© Copyright 2011 by By Shirley Katz, PhD, RP, CCC, therapist in North York, Ontario. All Rights Reserved. Permission to publish granted to

The preceding article was solely written by the author named above. Any views and opinions expressed are not necessarily shared by Questions or concerns about the preceding article can be directed to the author or posted as a comment below.

  • Leave a Comment
  • Jacob


    September 1st, 2011 at 8:49 PM

    you’re so right when you say body isn’t everythin. I feel sad for ppl that think their body is everything and that if that isn’t perfect then they r worthless.

  • Eliza


    September 2nd, 2011 at 4:20 AM

    It is easy for someone who does not have these body issues to say that the way the body looks is not everything. Oh really? That is not the message that we are receiving otherwise. Everywhere we go there are signs that we have to look thinner and consequently better. Sometimes when you get too many of those kinds of messages they can be kinda hard to shake.

  • dan.R


    September 2nd, 2011 at 8:11 AM

    @Jacob and Eliza:Body issues,if you think about it,should not ideally matter.And yes,I do understand that “doesn’t matter” sounds like a lie to those that have body issues but you know why that is? its because people give unnecessary importance to physical appearance.

    What really is and should be given importance is the personality,the thinking and the person!

  • Henry


    September 5th, 2011 at 1:04 PM

    The day that I let what is on the outside determine the value that I feel on the inside is that day that I will have to roll over and die. Kind of silly if you ask me.

  • Shirley Katz Leon

    Shirley Katz Leon

    September 5th, 2011 at 7:45 PM

    It always surprises me when men comment on the silliness of women attaching self-worth significance to their body image, considering men have always reacted to and reinforced that a woman’s worth is directly related to his attraction to her.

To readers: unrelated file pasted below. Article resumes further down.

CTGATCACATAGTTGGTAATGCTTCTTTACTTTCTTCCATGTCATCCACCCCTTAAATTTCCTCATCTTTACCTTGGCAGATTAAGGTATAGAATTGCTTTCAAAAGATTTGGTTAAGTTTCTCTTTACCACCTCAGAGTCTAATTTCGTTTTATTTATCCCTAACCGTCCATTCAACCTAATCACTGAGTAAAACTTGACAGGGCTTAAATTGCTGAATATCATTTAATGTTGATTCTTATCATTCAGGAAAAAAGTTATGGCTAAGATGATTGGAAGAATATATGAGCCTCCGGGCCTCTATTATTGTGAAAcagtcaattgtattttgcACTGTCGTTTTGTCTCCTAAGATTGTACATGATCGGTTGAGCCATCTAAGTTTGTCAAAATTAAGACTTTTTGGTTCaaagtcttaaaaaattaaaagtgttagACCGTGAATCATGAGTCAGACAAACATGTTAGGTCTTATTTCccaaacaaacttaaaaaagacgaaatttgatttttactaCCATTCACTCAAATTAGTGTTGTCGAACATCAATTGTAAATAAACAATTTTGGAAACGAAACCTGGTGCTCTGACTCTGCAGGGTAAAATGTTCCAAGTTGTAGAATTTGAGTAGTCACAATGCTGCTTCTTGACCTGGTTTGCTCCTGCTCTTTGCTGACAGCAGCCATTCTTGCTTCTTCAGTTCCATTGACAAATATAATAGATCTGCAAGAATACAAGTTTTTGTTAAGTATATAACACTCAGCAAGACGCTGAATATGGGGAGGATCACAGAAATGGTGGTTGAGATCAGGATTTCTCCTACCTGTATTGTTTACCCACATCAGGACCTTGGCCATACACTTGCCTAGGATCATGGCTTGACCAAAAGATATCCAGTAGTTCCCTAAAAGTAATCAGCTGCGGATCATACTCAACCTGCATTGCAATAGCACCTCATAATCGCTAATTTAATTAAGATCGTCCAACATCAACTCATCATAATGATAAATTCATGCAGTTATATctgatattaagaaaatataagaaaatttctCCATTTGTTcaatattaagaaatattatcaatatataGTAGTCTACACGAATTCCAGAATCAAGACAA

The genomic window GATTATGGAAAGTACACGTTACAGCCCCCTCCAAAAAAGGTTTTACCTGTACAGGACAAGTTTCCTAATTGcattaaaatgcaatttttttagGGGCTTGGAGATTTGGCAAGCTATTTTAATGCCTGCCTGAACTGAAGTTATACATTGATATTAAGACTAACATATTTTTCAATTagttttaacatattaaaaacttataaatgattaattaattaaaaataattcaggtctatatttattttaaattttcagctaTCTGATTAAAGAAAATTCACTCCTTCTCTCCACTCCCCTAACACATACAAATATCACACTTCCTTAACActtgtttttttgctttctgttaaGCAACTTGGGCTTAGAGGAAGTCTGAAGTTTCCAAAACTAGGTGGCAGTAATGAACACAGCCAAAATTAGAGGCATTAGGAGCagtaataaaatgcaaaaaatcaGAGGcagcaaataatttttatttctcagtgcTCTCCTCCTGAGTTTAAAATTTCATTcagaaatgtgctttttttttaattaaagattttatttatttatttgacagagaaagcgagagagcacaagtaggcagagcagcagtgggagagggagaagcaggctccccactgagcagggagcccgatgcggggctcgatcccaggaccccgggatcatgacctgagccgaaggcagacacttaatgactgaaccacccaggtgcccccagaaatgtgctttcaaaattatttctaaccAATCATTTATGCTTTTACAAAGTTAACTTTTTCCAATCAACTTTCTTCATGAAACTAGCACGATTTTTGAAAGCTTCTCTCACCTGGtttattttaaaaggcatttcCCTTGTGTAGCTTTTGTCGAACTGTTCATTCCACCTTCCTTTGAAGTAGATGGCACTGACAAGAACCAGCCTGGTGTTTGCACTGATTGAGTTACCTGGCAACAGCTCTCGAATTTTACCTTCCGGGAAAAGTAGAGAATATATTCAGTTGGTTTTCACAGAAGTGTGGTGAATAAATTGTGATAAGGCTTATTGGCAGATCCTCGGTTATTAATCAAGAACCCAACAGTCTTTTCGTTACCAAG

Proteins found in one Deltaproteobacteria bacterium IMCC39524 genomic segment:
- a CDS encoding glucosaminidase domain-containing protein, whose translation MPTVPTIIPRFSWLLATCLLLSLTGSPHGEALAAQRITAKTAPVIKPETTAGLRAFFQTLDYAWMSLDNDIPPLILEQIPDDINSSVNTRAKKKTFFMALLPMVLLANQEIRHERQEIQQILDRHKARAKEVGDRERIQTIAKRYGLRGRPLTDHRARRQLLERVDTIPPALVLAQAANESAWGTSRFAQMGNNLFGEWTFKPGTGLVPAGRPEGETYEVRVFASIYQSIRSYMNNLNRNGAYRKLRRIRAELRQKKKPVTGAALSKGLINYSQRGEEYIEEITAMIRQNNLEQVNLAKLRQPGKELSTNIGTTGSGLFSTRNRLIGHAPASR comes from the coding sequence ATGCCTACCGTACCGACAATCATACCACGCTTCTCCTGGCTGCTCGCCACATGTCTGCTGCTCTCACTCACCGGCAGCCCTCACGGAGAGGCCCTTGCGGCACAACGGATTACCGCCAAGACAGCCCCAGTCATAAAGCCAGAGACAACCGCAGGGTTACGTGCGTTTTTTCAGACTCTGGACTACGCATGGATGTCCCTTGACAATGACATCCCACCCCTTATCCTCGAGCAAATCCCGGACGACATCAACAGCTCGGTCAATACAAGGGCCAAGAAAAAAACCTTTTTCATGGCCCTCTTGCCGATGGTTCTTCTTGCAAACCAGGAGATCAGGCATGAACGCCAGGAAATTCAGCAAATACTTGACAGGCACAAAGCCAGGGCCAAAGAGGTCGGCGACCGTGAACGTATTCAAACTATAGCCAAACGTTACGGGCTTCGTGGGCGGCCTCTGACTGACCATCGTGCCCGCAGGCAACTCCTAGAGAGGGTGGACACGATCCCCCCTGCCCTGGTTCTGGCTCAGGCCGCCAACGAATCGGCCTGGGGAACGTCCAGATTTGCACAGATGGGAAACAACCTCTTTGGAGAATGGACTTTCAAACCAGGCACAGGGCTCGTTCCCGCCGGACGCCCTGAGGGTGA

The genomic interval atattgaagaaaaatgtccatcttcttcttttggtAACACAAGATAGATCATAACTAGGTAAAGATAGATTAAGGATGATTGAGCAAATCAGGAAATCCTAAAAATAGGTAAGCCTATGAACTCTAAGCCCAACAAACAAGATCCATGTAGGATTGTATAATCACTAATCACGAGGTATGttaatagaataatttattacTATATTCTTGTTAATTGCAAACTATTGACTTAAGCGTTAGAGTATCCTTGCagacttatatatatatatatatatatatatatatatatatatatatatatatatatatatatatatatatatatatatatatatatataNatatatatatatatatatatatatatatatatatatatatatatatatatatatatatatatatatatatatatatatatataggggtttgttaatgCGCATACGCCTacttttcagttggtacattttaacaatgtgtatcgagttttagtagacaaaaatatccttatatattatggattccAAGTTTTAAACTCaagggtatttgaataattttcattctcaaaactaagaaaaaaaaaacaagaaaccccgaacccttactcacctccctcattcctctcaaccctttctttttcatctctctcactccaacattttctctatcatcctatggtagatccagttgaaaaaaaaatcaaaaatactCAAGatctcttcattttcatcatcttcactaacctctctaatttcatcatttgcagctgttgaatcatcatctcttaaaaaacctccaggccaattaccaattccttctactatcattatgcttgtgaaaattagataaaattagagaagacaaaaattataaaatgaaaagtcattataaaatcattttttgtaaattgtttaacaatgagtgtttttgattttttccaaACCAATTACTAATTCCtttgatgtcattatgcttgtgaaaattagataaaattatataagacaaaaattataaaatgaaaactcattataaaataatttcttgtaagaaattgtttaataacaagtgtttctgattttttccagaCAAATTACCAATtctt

• Ilissa Banhazl, Marriage & Family Therapist

    Ilissa Banhazl, Marriage & Family Therapist

    September 5th, 2011 at 11:48 PM

    Integrating the inner adult and the inner child will improve feelings about one’s body image.

  • C Stiller

    C Stiller

    September 11th, 2011 at 2:49 PM

    I agree with you, often times we don’t know whether our feelings are our own or the feelings of those around us which we have let penetrate our minds. As much as we wish we wouldn’t be influenced by those around us it still happens with great frequency. If we take a step back from everything in our lives, the distractions, the annoyances and the stress we can listen to our bodies to see what WE really want.

    Stop listening to those around you and listen to yourself, because as long as you enjoy doing something and it isn’t hurting anyone by all means you should continue doing it.

    The strongest people in this world are the ones who can listen to their bodies and not allow anyones else’s opinions to crowd their head, yet still manage to be open minded. People who can do this are the leaders, the idols and role models of the world.

  • Shirley Katz, Ph.D., CCC

    Shirley Katz, Ph.D., CCC

    September 14th, 2011 at 9:55 AM

    I agree, there is strength in identifying and expressing the self, however there is also vulnerability in it, the potential for judgement and rejection. That is why people struggle with it. We are driven by self needs and the need to belong and be loved. When we have been taught that belonging and being loved requires putting all of our feelings or needs away – that’s when we are at risk for developing compulsive and addictive or self-harming behaviours. The goal of listening to and expressing the self is a good one, but if its new to you, you might benefit from working with an educated and understanding therapist.